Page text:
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 Post subject: Crooked choke tube holes discussed, pictured
PostPosted: Sat Aug 01, 2009 2:18 am 
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This should be of interest to some discerning shooters, and is educational to those readers unfamiliar with many of my previous postings.

Many of the pictures that I posted have been shown elsewhere, but never in one complete set in one spot.

56 K warning, OK?

viewtopic.php?f=60&t=187505

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Article 3 pictures improper or dangerous choke installations, article 1 has explanatory illustrations, and article 2 has info. about bore/forcing cone improvements/limitations.


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 Post subject: Re: Crooked choke tube holes discussed, pictured
PostPosted: Sat Aug 01, 2009 2:45 am 
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Well, I guess I have just been lucky, and unless someone comes out with something that really grabs me, I don't guess I will have to worry about it the rest of the way. I have shot every barrel I have ever owned to determine POI and pattern, and while the pattern results have varied a bit, I haven't had one bad off on POI yet. And that includes factory barrels from Mossberg, Browning, Savage, Stevens, Beretta, Remington, Winchester, Bernadelli, Stoeger, Ithaca, H&R, and AYA. Most of those did not have choke tubes, but I have had tubes installed by Stan Baker, Ralph Walker, and a fellow whose name eludes me in Oklahoma, with excellent results, also. I have seen some like you describe for sure, and a lot of them I couldn't tell if it was factory work or not, but I usually assumed it was aftermarket. Having seen the jigs at Remington it appeard to me someone would have to work at it to screw it up.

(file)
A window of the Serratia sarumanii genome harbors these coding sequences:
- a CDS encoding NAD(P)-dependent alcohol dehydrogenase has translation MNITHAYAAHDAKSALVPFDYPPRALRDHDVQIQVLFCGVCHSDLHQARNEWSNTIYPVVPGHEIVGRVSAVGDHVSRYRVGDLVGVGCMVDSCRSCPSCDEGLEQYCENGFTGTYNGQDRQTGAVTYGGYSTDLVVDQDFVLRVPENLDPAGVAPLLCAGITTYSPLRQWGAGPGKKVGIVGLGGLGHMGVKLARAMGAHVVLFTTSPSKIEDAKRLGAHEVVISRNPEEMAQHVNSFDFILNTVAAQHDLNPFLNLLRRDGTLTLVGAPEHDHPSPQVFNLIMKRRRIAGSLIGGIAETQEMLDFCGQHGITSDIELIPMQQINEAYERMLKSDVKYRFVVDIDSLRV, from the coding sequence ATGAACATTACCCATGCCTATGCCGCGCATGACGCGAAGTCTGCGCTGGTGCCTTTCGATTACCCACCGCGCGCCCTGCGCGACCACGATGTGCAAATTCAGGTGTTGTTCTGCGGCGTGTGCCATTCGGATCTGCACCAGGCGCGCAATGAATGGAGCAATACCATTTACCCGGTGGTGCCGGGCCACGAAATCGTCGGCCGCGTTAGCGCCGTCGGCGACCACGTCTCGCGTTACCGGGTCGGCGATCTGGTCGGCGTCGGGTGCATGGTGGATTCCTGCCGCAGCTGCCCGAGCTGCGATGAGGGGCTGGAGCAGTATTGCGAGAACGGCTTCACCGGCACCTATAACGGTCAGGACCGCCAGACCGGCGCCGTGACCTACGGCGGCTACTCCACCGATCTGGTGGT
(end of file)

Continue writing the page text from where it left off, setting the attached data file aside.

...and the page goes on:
Mike Orlen told us how he does things to avoid problems, if you don't mind, how do you do things to fix problems?

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 Post subject: Re: Crooked choke tube holes discussed, pictured
PostPosted: Sat Aug 01, 2009 7:12 am 
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Kirby,